I'm guessing because theSubmitted by Annec on Thu, 12/17/2009 - 14:13
Chemicals !!!! WithoutSubmitted by sprostoni on Thu, 12/17/2009 - 14:57
Chemicals !!!! Without doubt the pool needs chemicals, (mainly chlorine I would think), assuming your pool pump is circulating the water !...........costs assume 30Euros per visit , say 8 times per month, times 5? ..target budget WITHOUT chemicals 1200 Euros, possibly with Chemicals think nearer 1,500, anything much less or much more I'd question. Pools costs money, in maintenance, chemicals and electricity............. S
green poolSubmitted by Antinello on Sun, 12/20/2009 - 08:47
Most areas seem to have a pool service centre who will typically charge 3-400 Euros to "open' your pool at the beginning of the season and the same to 'close' at the end. Depending on the size of the pool they should be able to supply with enough chemicals to last through the summer for about 500 Euros. We are going to attempt to open the pool ourselves next year and we closed it ourselves this time (bought some winter chemicals from Leroy Merlin, threw them in and put the winter cover on). To clear a green pool needs a lot of chlorine (powder form) and you will probably need to 'superchlorinate' it a few times before the algae disappears. It's simple enough - just throw a load of chlorine into the water and leave the filter running overnight. You shouldn't go in the water for 24 hrs and check the chlorine levels are safe before swimming or adding further chlorine. You also need to make sure there is always a chlorine block in the skimmer at all times and also get some good anti-algae chemicals that you can add every couple of weeks. PH levels need to be within the recommended range otherwise the chemicals don't work (testing kits test for PH and chlorine levels). There is quite a science to keeping pool water clean (the 1st year for us was a disaster). The trick is to keep on top of it and not wait for the water to go green before acting.
Experience has taught meSubmitted by elliven on Thu, 12/24/2009 - 15:17
In reply to green pool by Antinello
Experience has taught me to prevent the green water effect starting by using chemicals as advised but once you have green water you will probably have algal growth on the sides as well - only solution - drain down, scrub the sides - yes really! and refill then remember to keep those slow release blocks going thereafter, slight white cloudiness for first week will disappear. Good luck!
Do you use spring or wellSubmitted by HelenMW on Sat, 12/26/2009 - 11:44
Do you use spring or well water to fill your pool- this will turn the water green and you'll need to shock it to clear it. Prices for maintaing your pool will depend on whether you buy your own chemicals or not and very much on who does the maintenance. Opening and closing of your poolby a pool installation company in this area (I'm in AP) will cost between €500 and €600 but this won't include any cleaning but should include a maintenance contract for the year. You can also use people who just deal in pool and/or house maintenance who probably won't offer you a specific maintenance contract (as in if there are problems) but can do week by week maintenance and deal with issues as & when they arise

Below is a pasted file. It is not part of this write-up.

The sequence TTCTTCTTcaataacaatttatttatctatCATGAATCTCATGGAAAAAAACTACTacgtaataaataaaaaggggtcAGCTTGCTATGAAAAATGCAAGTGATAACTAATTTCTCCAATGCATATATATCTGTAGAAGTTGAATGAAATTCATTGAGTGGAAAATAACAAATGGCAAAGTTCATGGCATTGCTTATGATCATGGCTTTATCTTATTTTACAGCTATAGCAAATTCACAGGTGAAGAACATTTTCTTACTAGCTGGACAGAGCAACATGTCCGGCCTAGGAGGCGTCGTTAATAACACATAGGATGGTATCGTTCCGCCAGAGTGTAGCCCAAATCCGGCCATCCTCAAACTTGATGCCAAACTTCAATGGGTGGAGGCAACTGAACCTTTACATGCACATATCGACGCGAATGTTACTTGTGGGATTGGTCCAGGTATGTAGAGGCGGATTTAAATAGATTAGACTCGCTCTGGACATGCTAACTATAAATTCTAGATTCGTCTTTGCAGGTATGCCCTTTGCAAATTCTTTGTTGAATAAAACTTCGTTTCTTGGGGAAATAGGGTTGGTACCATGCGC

GreenSubmitted by Barbie and Ken on Sun, 12/27/2009 - 17:04
You ask "why does a pool go green?" I ask, what was the pH and free chlorine level the day before it went green? While we are at it, what was the total alkalinity? Oh, and your total chlorine? What about the Cyanauric Acic? Water temperature and how many hours was the filter on auto? If you or your pool proffesional do not know the answer to any of these questions, then there is your answer. As for the suggestion that you drain the pool because the water is green, what a waste of water, and money!! I suggest you or your pool professional google "flocculent" . And spring water is fine so long as you know its characteristics. As for those of you who posted "guess" responses on what to do, would you do that with someone asking about an illness? "Oh just throw some more medicine of some sort down them!" Shame on you. If you don't know, don't post.
Professional reply.Submitted by Anonymous (not verified) on Sun, 12/27/2009 - 17:19
Professional...Submitted by Antinello on Mon, 12/28/2009 - 03:18
One other approach is using a pool robot. These are pretty expensive to buy but we rented one for a few days through our pool 'professional' this summer (15 Euros a day) and they work a treat for getting green algae off the side. You will still need to shock the pool to get the water clear. Barbie & Ken - try not to bite our heads off if you don't agree with robots... Antinello
Barbie and KenSubmitted by Capo Boi on Tue, 12/29/2009 - 12:51
We've found that things have improved since we changed to 'salt', but also agree using water from the well does cause problems, mains water is already treated, so therefore less algae prone - but very expensive and I'm not sure that you are supposed to use it for such things in the middle of the summer.....
It sounds like barb & Ken may be pool experts! but in my opinion of owning & looking after pool for a couple of years, prevention REALLY IS better then cure, & I dont see how flocculante will cure the algae that is now probably attached to your liner/tiles. So I agree with elliven, I reckon draining down may be quickest easiest solution. you are Gonna waste a few hundred euros of water, but im not sure a robot is gonna be good enough if algae has properly taken hold. So if you bite the bullet & start from scratch by refilling, it will probably be a quicker easier task
TEST KITSSubmitted by Gala Placidia on Thu, 03/18/2010 - 04:55
There are also some test kits that you can buy that will tell you what your water needs and you can adjust chemicals accordingly. This will reduce the number of visits needed from the expert. The robot is great also, however, I doubt that it would be effective at this stage.